if (getattr(e, 'errno', None) == errno.EINTR or
(isinstance(getattr(e, 'args', None), tuple) and
len(e.args) == 2 and e.args[0] == errno.EINTR)):
if self._blocking_signal_threshold is not None:
self._blocking_signal_threshold, 0)
# Pop one fd at a time from the set of pending fds and run
# its handler. Since that handler may perform actions on
# other file descriptors, there may be reentrant calls to
# this IOLoop that update self._events
while self._events:
fd, events = self._events.popitem()
self._handlers[fd](fd, events)
except (OSError, IOError) as e:
if e.args[0] == errno.EPIPE:
# Happens when the client closes the connection
except Exception:
# reset the stopped flag so another start/stop pair can be issued
self._stopped = False
if self._blocking_signal_threshold is not None:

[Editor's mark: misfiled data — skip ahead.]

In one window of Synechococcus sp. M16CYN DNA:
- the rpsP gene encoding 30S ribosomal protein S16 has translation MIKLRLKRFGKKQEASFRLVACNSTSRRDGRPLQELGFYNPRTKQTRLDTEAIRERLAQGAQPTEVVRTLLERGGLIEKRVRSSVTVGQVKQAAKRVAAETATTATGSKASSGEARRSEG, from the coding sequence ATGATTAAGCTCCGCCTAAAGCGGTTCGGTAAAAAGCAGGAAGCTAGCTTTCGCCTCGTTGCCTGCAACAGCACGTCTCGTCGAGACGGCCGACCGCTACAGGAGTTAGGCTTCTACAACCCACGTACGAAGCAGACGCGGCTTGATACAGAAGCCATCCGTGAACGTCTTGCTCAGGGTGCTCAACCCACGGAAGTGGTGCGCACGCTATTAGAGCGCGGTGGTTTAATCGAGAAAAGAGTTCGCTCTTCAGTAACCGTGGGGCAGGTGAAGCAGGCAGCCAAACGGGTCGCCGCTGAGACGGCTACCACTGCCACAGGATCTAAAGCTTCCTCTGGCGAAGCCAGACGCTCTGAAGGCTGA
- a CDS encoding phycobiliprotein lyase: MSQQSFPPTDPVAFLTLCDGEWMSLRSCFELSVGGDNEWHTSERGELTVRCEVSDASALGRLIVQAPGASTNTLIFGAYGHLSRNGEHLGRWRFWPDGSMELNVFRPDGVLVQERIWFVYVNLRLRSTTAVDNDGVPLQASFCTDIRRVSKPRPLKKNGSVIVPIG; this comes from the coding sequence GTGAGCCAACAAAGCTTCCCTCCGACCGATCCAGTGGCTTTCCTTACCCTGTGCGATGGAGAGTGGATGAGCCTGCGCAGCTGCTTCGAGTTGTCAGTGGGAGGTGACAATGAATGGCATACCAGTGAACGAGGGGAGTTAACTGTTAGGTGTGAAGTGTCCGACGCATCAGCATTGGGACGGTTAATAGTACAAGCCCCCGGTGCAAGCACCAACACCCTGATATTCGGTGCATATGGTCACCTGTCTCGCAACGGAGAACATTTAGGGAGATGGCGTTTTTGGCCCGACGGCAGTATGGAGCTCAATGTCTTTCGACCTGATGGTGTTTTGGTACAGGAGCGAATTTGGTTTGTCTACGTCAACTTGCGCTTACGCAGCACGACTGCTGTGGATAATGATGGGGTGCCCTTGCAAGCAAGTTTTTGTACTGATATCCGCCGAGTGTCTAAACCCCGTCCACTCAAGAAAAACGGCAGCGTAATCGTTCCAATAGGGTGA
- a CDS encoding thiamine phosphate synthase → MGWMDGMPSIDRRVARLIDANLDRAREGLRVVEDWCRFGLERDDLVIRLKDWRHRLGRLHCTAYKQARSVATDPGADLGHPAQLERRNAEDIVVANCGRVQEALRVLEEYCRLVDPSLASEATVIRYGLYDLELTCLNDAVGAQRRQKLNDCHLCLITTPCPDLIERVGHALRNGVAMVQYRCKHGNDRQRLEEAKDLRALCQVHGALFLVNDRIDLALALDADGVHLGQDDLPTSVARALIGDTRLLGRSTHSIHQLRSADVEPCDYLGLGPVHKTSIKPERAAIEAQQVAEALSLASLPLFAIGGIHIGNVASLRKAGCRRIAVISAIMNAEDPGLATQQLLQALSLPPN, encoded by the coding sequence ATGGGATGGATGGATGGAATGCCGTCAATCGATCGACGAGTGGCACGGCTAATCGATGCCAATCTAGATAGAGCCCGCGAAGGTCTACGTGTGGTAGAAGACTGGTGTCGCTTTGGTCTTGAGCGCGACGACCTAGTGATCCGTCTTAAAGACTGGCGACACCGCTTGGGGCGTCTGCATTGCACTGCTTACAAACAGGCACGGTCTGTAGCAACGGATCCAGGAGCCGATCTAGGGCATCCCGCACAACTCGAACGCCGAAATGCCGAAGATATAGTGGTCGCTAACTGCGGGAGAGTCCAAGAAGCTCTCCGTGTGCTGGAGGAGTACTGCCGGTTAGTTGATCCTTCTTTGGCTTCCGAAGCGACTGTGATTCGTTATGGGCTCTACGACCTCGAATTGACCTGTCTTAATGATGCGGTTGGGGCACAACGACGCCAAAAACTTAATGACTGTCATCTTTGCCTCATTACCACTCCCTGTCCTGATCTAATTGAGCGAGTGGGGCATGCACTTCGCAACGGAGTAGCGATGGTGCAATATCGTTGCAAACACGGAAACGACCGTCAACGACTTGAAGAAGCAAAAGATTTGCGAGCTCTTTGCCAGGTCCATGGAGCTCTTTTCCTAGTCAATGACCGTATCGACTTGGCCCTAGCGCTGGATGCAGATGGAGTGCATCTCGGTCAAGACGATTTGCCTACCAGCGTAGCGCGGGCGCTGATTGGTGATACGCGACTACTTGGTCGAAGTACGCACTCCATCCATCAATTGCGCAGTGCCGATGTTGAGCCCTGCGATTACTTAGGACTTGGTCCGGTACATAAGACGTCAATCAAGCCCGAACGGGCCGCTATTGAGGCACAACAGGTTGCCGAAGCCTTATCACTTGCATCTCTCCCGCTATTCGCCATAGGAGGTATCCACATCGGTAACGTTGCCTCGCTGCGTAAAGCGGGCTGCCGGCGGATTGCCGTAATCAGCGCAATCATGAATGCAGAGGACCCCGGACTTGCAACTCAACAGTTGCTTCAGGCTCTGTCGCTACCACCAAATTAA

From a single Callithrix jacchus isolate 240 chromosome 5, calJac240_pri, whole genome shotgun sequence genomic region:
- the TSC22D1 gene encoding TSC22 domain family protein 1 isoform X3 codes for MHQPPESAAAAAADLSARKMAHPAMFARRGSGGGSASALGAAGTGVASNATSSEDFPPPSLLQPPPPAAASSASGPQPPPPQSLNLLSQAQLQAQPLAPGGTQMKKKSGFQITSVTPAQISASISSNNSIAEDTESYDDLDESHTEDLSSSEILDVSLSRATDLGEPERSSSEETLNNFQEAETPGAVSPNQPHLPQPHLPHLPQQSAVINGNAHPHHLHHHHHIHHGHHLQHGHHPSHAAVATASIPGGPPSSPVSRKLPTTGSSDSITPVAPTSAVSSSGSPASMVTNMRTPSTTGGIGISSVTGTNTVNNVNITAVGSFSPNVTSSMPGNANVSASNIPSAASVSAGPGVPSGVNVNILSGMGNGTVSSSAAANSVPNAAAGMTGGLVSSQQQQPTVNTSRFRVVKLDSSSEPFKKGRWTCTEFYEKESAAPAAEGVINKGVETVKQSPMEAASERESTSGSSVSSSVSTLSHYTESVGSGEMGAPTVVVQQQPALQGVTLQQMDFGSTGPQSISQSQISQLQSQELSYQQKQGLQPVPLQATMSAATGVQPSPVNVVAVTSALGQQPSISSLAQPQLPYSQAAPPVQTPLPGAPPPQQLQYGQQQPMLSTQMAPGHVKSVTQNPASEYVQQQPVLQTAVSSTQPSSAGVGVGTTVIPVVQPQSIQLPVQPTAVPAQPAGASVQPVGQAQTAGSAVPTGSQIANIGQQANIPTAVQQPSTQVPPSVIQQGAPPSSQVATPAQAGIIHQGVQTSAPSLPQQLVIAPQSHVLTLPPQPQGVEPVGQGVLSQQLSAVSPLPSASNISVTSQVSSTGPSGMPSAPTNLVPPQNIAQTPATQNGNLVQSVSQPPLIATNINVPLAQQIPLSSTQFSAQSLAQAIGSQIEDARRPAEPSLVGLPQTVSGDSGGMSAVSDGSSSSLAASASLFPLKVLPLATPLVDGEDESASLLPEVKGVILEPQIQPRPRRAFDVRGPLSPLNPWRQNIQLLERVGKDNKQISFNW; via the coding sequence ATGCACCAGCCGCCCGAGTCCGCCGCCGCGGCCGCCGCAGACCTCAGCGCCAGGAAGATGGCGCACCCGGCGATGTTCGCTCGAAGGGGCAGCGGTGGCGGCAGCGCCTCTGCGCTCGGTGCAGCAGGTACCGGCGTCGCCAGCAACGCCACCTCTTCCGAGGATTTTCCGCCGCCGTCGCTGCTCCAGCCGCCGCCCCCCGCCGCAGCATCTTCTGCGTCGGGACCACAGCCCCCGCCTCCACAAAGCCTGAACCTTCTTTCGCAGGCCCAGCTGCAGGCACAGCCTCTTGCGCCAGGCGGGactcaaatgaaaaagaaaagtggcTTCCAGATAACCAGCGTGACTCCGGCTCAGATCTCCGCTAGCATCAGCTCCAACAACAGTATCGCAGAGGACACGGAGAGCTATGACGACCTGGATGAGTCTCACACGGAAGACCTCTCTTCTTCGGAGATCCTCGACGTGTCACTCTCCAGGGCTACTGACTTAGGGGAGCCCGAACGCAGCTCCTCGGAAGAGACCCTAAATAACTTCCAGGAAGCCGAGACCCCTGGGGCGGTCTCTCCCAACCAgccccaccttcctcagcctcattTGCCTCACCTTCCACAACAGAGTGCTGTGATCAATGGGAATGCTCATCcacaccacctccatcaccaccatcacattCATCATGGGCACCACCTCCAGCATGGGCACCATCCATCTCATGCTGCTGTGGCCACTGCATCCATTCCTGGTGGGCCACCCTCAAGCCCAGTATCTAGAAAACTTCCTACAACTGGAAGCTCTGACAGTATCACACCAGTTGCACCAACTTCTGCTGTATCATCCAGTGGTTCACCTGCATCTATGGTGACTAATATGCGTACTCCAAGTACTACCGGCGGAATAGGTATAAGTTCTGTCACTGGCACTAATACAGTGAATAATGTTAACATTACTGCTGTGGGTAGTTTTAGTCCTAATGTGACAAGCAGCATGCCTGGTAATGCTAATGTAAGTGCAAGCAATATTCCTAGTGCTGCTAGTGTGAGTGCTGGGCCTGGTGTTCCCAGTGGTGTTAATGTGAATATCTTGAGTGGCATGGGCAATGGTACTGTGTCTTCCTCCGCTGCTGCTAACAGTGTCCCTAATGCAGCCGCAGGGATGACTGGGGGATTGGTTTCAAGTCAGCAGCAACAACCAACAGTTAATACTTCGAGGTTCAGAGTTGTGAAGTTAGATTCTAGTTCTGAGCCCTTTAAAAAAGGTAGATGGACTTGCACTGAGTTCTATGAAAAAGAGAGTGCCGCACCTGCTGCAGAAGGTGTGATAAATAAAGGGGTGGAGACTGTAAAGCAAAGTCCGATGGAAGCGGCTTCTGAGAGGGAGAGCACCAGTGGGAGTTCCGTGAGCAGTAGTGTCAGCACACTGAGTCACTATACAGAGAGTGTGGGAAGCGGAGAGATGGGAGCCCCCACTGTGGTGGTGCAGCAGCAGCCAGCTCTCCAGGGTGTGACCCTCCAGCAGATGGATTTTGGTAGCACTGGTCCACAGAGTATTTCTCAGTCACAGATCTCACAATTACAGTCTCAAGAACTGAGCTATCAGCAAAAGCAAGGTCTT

signal.setitimer(signal.ITIMER_REAL, 0, 0)
IOLoop._current.instance = old_current
if old_wakeup_fd is not None:
def stop(self):
self._running = False
self._stopped = True
def time(self):
return self.time_func()
def add_timeout(self, deadline, callback):
timeout = _Timeout(deadline, stack_context.wrap(callback), self)
heapq.heappush(self._timeouts, timeout)
return timeout
def remove_timeout(self, timeout):
# Removing from a heap is complicated, so just leave the defunct
# timeout object in the queue (see discussion in
# If this turns out to be a problem, we could add a garbage
# collection pass whenever there are too many dead timeouts.
timeout.callback = None
self._cancellations += 1
def add_callback(self, callback, *args, **kwargs):
with self._callback_lock:
if self._closing:
raise RuntimeError("IOLoop is closing")
list_empty = not self._callbacks